When a small business owner chooses to file for bankruptcy in Texas, they may fear for the future of their business. Whether or not a business owner is able to keep their business after bankruptcy depends on the type of business they have and the type of bankruptcy they file for.
There are three primary bankruptcy choices for small business owners who cannot pay their bills. If the bills are personal, then a Chapter 7 or Chapter 13 bankruptcy is used to handle personal debts. The essential difference between these two is that Chapter 13 creates a repayment plan and Chapter 7 liquidates assets. If a business is a sole proprietorship, then the business is not affected by a Chapter 7 bankruptcy. Tools a person needs to do a job or conduct business are generally exempt from liquidation up to a certain dollar amount. This exemption will usually protect a sole proprietor and allow them to continue operating their business despite the bankruptcy.
If a business is considered a separate legal entity, then it is not included in a personal bankruptcy and must file separately. Partnerships, corporations and LLCs are all considered their own legal entities. If these businesses file for Chapter 7 bankruptcy, then they cease to exist because all business assets are liquidated. The only way to save such a business is to file for Chapter 11 bankruptcy. This is a business bankruptcy that creates a plan for debt repayment and allows the business to continue operating.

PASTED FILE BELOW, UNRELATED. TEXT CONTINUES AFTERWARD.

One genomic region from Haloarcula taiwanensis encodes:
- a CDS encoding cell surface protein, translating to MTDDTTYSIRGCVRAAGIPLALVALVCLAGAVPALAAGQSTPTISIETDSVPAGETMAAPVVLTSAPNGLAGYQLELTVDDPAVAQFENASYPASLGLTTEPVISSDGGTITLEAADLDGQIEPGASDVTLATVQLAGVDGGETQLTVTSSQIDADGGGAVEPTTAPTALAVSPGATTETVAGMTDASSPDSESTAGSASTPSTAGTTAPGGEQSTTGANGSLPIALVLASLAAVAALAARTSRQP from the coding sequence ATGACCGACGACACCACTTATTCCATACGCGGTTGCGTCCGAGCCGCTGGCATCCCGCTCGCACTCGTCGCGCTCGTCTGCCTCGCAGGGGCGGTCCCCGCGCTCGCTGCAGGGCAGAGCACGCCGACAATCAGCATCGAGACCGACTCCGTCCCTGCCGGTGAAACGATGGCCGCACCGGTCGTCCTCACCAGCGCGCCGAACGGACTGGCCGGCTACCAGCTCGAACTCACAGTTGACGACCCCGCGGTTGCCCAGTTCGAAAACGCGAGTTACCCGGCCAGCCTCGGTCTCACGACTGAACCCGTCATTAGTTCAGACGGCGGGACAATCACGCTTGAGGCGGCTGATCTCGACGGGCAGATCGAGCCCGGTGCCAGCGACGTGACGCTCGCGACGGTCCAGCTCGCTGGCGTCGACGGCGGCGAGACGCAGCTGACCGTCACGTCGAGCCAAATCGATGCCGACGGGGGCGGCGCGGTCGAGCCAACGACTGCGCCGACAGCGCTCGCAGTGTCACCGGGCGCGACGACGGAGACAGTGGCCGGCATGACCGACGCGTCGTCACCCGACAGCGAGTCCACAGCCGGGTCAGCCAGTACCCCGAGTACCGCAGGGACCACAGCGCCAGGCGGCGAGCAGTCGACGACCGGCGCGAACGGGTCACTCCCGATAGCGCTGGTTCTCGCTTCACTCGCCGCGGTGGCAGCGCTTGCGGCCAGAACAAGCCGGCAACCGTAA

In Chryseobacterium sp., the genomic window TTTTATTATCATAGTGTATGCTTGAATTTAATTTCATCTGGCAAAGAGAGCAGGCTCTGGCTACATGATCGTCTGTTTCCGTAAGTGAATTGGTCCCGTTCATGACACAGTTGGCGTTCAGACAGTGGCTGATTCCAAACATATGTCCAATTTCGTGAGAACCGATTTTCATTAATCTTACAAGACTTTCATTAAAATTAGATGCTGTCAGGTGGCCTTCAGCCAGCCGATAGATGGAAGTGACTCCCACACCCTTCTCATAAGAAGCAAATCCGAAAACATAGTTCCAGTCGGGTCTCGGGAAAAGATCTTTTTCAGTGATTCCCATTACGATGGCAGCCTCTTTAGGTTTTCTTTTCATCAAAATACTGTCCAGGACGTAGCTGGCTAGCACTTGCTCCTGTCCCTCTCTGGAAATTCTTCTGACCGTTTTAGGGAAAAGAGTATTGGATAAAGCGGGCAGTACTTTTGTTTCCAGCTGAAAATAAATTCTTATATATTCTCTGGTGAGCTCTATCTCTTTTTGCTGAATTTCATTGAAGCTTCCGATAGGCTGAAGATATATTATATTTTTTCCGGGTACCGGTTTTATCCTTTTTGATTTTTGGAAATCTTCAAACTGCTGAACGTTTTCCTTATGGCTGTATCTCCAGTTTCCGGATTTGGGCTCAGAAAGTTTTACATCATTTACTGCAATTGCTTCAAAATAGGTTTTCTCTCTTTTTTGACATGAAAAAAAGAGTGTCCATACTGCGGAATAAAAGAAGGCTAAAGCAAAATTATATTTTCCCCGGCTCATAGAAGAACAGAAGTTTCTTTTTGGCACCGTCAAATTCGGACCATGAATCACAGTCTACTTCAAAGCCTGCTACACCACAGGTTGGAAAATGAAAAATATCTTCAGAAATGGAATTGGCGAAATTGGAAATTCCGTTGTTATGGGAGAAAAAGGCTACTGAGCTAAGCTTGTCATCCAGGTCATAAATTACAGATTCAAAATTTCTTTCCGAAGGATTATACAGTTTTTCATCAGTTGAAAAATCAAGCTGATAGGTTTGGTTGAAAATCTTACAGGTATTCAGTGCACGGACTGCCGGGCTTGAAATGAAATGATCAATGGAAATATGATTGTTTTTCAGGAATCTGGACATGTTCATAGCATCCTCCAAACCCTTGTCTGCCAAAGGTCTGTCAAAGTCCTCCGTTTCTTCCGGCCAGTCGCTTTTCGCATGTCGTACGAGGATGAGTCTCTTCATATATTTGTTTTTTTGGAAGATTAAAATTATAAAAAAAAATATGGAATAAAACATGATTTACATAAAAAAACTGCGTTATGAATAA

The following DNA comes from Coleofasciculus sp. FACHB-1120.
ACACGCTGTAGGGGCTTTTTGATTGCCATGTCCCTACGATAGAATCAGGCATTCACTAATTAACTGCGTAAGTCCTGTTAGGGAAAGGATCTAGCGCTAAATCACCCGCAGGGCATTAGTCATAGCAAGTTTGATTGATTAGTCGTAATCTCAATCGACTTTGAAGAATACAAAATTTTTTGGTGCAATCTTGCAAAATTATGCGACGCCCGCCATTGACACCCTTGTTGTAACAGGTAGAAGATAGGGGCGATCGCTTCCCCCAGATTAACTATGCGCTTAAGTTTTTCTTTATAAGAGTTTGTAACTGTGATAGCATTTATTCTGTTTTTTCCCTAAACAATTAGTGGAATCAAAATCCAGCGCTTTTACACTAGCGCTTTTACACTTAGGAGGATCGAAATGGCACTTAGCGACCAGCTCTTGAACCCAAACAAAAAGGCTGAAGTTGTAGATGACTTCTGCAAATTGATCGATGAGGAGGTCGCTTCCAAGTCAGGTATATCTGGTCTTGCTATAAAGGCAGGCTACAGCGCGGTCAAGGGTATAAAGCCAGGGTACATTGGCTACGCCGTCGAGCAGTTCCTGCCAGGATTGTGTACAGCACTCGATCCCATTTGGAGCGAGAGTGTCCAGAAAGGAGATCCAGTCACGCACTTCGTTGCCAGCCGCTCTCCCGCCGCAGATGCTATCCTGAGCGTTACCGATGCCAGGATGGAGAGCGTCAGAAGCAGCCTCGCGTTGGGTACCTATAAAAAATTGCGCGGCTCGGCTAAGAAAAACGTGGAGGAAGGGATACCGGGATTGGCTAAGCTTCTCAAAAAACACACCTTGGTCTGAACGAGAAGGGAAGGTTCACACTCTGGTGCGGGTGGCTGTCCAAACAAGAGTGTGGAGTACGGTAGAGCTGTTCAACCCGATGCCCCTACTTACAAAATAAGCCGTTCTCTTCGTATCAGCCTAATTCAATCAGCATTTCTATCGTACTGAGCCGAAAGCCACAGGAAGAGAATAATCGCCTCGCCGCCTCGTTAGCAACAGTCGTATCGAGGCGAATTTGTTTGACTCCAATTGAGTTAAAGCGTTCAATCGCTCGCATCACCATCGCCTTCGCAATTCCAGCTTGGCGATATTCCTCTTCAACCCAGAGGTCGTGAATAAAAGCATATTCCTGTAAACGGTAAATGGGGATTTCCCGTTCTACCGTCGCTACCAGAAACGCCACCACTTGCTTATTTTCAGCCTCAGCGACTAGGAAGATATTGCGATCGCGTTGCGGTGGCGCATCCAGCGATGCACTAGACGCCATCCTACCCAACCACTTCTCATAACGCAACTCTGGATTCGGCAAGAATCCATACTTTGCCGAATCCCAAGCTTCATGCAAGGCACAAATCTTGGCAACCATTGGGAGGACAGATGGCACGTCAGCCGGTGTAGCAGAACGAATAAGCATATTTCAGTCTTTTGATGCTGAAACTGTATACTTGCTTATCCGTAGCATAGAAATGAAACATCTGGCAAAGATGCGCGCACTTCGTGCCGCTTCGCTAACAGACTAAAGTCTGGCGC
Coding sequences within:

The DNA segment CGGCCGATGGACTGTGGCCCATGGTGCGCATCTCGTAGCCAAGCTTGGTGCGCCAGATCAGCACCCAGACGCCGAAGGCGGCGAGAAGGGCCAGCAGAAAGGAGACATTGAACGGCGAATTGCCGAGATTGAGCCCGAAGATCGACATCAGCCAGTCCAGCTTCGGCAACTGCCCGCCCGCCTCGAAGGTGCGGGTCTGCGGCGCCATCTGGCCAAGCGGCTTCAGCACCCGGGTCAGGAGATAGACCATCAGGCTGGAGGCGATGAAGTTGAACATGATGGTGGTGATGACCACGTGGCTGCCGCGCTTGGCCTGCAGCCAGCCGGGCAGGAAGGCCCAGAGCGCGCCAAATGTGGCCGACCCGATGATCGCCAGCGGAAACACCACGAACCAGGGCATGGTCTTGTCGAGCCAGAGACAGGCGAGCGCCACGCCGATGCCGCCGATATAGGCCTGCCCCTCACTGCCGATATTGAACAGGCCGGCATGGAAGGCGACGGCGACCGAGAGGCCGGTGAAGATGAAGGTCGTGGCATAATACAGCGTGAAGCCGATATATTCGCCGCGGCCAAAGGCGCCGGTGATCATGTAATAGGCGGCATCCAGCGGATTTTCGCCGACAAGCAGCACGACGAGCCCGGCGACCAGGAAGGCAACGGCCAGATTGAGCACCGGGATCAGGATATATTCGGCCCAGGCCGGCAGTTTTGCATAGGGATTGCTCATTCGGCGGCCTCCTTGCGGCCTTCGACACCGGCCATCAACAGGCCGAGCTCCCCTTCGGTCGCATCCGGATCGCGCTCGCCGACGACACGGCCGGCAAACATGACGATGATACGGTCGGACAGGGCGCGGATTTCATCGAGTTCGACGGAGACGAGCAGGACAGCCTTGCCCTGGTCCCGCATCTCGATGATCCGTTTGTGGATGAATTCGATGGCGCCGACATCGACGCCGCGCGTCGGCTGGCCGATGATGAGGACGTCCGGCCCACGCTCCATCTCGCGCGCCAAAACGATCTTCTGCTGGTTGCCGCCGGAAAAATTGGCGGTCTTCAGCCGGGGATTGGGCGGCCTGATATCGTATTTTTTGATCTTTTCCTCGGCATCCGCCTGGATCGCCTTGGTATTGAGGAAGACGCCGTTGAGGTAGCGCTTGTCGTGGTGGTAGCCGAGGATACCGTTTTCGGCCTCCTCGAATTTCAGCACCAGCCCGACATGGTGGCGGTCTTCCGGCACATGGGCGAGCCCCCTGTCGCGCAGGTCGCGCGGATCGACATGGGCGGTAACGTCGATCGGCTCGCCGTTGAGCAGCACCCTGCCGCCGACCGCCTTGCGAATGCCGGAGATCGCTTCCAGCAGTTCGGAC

An attorney can assist a client in deciding which form of bankruptcy is best for a given situation. The attorney can also advise a client as to their rights during the bankruptcy and help them determine which assets may be exempt from liquidation. There are often many forms needed to file for bankruptcy, and an attorney can also assist with this filing.
Source: Houston Chronicle, "Can I Keep My Business If I File for Chapter 7 Bankruptcy?," August Jackson, Accessed Feb. 11, 2015